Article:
Starting a local CSL group, a discussion from the MereLewis listserv (may no longer be in service)
Here’s a very interesting discussion about starting a local discussion group from the Mere Lewis listserv. Nice example of the kind of thing that can go on on a list serv, as well. I’ve reproduced this by permission of the posters. Obviously, the same principles may apply even if you’re starting a group devoted to JRRT or Chuck, or general fantasy, or knitting and basket-weaving. But see other files (to be added here) for alternative suggestions. In the end, whatever works for your group.–David Lenander
Subject: starting a local CSL group
Date: Tue, 11 Feb 1997 09:39:50 -0500
From: AOL User <JackUTM@aol.com>
On Mon, 10 Feb 1997 Chris Grant <firstname.lastname@example.org> wrote:
>>>I am interested in hearing about people’s experiences with local groups
(societies, clubs, whatever) that focus on Lewis. I am wondering about the benefits such groups have to offer (versus, say, individual study of Lewis’s writings, participation in Internet groups like MereLewis, or membership in some national society which does not hold meetings where you live). In particular, I would be interested in hearing your answers to the following questions:
(1) Is there a critical number of participants?
REPLY–In my opinion a minimum number of participants would be 3, if the mix is right. A group of 10 is more likely to have the right mix. Whatever the starting size, the right mix will cause the number to grow.
(2) Is there a critical number of CSL “experts” that need to participate?
R–I would guess a minimum of one person who is moderately “knowlegeable”. There are reference books that are a great help. And you can always call on MereLewis! A second expert would be a useful check (“Iron sharpens Iron” Proverbs yyy) — and m o r e than “useful” if she/he has a different background. Some beginners who greatly desire to discuss what Lewis has to say on a particular topic and who are enthusiastic about it are very valuable. They are the ones who will keep the meetings going … and bring others to later meetings.
(3) Can such an organization successfully serve a heterogeneous audience?
R–Within limits of civility, the more diverse the better. A Lewis passage means something to me but I learn when I hear what it means to others with different backgrounds and other viewpoints.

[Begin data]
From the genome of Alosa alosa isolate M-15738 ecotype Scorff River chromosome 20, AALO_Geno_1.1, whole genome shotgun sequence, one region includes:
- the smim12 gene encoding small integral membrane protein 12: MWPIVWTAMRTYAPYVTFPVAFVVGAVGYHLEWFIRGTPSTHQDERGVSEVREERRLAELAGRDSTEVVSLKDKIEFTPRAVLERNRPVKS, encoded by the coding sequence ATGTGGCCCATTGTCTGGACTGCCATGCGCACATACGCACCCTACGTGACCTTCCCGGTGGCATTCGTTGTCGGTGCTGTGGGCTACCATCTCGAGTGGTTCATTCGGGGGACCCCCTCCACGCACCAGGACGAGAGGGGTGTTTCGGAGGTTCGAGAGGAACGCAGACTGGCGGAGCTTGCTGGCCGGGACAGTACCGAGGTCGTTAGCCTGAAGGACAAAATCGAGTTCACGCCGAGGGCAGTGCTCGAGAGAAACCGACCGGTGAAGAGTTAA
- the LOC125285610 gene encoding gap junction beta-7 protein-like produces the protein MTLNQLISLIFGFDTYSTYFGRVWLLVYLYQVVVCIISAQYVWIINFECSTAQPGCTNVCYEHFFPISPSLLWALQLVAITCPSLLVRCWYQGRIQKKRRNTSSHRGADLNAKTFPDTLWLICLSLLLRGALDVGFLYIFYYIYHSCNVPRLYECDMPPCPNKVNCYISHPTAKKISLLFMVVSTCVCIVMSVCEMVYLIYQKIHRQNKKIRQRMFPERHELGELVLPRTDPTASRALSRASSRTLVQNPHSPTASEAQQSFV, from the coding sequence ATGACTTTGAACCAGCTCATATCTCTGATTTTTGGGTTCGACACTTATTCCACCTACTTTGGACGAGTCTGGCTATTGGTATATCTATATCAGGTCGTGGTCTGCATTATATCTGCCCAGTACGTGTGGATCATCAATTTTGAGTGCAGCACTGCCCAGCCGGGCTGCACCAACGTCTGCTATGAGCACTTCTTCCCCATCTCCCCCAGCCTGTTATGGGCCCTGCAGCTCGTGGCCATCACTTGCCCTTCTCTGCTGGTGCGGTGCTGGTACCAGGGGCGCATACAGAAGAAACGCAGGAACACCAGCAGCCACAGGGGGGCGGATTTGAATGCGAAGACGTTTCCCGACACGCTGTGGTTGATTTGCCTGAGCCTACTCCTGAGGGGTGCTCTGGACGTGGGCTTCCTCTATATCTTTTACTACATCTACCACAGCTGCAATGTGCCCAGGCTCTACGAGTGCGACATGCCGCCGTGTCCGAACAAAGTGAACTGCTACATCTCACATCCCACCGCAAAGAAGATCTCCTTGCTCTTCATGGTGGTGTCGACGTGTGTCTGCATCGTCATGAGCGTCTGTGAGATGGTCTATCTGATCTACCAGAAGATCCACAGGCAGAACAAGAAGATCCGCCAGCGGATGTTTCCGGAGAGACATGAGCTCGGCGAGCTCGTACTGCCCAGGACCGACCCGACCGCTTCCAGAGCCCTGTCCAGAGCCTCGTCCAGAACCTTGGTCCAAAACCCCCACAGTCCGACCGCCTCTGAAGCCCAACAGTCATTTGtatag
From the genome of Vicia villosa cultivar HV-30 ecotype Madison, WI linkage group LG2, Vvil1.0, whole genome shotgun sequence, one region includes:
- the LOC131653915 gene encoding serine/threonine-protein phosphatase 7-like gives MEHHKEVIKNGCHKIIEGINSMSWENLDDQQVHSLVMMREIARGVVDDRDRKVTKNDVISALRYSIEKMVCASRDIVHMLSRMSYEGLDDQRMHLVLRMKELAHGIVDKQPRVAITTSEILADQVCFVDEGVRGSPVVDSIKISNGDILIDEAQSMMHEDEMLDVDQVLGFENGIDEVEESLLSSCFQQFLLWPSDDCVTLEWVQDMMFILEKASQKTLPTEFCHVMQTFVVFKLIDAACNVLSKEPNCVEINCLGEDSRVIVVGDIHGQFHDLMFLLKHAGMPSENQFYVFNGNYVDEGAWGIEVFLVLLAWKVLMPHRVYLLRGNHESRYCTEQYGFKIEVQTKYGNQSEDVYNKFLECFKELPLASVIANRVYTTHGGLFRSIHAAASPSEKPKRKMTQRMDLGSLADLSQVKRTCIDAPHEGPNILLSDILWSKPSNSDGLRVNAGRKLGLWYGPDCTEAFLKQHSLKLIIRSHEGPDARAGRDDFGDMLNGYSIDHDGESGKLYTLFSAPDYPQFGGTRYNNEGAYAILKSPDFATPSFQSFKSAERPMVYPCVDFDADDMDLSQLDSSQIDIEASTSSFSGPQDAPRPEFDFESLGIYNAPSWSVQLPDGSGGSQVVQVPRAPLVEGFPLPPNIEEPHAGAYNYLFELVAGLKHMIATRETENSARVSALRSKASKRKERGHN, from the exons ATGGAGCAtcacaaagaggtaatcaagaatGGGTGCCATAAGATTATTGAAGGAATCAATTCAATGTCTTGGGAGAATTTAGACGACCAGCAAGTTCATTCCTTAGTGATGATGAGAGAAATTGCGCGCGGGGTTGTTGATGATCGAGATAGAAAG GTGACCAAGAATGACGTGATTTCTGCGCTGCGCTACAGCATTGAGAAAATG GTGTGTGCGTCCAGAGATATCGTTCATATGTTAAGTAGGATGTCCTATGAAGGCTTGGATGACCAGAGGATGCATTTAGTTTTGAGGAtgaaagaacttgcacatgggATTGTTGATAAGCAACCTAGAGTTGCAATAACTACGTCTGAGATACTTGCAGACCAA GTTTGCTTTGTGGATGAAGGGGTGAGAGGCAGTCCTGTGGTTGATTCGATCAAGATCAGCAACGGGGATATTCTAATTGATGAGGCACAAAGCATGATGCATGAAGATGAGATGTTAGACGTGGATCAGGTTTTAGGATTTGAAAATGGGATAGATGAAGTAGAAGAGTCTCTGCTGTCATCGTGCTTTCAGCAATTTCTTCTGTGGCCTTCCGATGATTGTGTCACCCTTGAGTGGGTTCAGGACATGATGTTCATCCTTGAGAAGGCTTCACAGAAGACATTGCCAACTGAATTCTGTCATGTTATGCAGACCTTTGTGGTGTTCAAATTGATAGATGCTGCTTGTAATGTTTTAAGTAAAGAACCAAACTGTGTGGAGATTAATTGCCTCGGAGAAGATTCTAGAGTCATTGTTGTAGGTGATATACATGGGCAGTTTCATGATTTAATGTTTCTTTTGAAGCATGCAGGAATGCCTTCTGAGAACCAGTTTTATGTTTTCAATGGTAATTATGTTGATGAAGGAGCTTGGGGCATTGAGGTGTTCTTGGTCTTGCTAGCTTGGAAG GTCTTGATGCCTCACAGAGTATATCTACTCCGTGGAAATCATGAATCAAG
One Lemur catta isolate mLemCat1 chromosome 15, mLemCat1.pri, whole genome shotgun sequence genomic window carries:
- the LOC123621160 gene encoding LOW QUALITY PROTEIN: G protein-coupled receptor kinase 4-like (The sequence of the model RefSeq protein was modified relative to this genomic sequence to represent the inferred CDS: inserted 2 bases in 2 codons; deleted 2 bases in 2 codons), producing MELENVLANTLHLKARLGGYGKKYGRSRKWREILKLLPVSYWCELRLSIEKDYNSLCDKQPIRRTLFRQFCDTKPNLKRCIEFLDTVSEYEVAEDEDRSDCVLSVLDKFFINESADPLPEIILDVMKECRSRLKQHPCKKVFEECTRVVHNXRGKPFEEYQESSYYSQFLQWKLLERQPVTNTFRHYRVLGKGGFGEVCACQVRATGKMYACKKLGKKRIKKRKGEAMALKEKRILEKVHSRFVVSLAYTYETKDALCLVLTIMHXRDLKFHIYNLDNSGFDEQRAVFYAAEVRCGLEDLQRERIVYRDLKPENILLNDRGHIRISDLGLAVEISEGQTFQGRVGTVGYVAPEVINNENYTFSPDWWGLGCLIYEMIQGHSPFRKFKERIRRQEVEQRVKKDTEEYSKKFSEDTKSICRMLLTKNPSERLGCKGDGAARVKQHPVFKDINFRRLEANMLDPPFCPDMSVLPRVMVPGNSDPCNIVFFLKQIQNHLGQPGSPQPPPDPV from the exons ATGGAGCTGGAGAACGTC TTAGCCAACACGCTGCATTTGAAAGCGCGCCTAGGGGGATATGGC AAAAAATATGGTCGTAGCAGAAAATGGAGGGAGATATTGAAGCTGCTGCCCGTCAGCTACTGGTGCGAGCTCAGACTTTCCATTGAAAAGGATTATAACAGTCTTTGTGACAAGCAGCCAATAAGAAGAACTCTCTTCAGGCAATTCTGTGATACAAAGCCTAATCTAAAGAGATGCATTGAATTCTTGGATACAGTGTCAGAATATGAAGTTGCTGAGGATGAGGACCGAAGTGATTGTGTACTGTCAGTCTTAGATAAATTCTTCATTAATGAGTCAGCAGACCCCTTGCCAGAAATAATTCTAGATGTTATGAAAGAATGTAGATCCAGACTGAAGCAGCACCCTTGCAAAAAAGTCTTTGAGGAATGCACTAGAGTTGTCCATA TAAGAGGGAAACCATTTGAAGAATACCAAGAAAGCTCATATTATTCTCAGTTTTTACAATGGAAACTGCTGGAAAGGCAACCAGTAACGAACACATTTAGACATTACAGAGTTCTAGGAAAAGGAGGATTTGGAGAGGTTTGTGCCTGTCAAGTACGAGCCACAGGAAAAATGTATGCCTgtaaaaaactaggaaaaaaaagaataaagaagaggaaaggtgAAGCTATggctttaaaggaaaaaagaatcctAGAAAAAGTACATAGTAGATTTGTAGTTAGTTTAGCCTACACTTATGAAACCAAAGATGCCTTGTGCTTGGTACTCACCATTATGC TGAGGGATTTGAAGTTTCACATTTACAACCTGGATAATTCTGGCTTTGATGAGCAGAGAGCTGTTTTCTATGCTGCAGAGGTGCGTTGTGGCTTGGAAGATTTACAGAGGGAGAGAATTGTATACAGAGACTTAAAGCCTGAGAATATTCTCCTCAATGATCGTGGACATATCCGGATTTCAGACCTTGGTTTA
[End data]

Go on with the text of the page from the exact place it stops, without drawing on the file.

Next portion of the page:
(4) How often do/did you meet?
R–Once a month because we come from a radius of 30-40 miles (The NY CS Lewis Society) but I would think twice a month for a more compact goup would be reasonable.
(5) Were papers presented and discussed at the meetings or was some other format followed?
R–Papers on themes are presented, summaries &/or critical reviews of books by and about Lewis (e.g. one Narnian Chronicle per month would attract many and cover a wide range of topics — see Doris T. Myers’s “C.S.Lewis in Context” which covers the Chronicles and 8 other Lewis books), summaries & reviews of books by and about any of the other seven–Sayers, Chesterton, Williams, Macdonald, Tolkien, Barfield– usually with reference to Lewis, skits of Lewis scenes are read, favorite passages are read by members (some ad lib), passages about a previously announced topic are read (with ad lib contributions allowed), etc. These can lead to topics for future meetings.
(6) Do you <gasp> run out of interesting things to discuss after a while?
R–Lewis wrote 50 books and there is always a great variety of topics to choose. If the people involved feel that Lewis has something worthwhile to say on a relevant topic they will come and participate.
Thanks for making me think about this. Come to think of it, I’d like to start a local discussion/reading group myself — are any other people in the 914 (Rockland County, NY) or 201 NJ telephone area codes interested? (With 814 ML subscribers in USA I might get a response from one or two.) Question –are there 906 ML subscribers world-wide? Second question– is some ML person working on a FAQ file for ML?
Under The Mercy, Jack Haynes
End of MERELEWIS Digest – 10 Feb 1997 to 11 Feb 1997 – Special issue